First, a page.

All sources are not the same. Knowing what type of source you are looking at will determine how you might use the information in it.
Primary sources of information are first-hand accounts of an event, idea, experiment or other research study. They present original thinking or new information. Diaries, letters, photos etc. are primary sources.
Secondary sources provide analysis, interpretation, synthesis or evaluation of primary sources. They will often try to explain or describe primary sources. Biographies, books that interpret or analyze an event or idea, criticism of art or literature are examples of secondary sources.
Journal articles are typically scholarly in nature. They are written by experts in the discipline with others in the discipline as the primary audience. These articles contain a good number of references to other sources, and are typically "peer reviewed" by other experts to ensure their reliability and contribution to the discipline's knowledge.
Popular sources (news and magazines) can introduce you to a topic and how it is being discussed in society. These articles are written in an easy to understand language and don't often have a bibliography. Most of the time they are written by journalists and are only fact-checked by the publication's editorial staff.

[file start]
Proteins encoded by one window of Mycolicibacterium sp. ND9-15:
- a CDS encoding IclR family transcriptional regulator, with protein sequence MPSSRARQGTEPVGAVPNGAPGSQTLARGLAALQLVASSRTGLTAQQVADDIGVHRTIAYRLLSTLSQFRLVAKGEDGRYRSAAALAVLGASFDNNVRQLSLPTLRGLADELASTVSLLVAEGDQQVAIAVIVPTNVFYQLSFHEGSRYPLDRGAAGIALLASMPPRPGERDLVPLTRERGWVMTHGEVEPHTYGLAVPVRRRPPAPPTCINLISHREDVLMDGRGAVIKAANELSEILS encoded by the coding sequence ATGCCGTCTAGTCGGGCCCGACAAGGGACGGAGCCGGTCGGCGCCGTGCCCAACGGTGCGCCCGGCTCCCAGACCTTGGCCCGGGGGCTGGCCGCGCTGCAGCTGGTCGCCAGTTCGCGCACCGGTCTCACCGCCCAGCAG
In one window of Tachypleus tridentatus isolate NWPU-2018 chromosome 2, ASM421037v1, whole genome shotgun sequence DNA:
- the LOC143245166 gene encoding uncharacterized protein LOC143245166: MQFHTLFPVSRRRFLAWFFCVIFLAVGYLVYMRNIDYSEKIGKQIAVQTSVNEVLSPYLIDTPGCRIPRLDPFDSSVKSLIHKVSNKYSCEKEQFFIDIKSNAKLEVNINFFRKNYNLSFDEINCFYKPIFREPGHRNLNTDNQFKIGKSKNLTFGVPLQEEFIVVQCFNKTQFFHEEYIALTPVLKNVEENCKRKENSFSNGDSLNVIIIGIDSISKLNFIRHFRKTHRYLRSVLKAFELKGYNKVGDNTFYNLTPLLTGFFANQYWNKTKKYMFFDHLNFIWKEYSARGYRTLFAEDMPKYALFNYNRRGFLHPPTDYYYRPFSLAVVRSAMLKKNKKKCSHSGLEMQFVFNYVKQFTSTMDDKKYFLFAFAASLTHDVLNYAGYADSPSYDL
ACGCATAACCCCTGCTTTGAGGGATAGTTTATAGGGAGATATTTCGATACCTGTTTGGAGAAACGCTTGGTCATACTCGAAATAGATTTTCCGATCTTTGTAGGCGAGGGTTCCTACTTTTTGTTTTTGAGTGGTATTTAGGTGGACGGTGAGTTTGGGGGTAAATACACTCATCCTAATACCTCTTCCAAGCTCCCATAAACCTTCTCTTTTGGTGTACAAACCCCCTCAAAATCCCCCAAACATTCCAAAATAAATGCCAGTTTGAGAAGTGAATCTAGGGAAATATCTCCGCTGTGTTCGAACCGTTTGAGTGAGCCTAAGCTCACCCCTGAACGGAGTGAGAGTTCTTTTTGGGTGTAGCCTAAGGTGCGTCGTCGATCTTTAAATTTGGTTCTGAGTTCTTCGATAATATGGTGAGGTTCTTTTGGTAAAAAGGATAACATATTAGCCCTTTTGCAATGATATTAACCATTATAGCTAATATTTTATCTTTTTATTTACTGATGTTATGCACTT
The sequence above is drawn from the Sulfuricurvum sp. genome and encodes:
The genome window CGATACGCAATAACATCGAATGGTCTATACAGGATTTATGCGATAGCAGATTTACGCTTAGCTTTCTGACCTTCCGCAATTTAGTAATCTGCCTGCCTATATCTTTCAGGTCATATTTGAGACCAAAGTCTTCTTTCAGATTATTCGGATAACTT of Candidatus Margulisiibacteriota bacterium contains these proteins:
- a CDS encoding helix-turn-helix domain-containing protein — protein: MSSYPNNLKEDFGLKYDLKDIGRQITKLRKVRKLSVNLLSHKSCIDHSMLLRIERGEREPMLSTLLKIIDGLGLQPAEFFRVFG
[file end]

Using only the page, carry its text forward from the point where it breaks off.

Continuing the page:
Academic books/chapters are edited by an expert or group of experts. Books are often good for a thorough investigation of the research or issues related to a topic.
Evaluating sources is all about thinking critically not just about the credibility or trustworthiness of the source, but also considering its usefulness to your research need.
Consider this statement: There is no such thing as a good source or bad source. There are only sources that are good or bad for your research.
Use the 5W questions below to help you learn more about a source and decide whether/ how to use it in your research.
The very first question: How do you plan to use this source?
Who is the author of the source?
What type of source is it? (Primary, secondary, journal article, website, etc.)
Where did you find this article?
Also, Where did the funding come from for this article to be written?
When was the source published?
Why was the source written?
Pull it all together: Using your answers to the above questions, do you still plan to use this source?
Source: Kirsten Hansen, "Do you trust this source?" Project CORA lesson plan.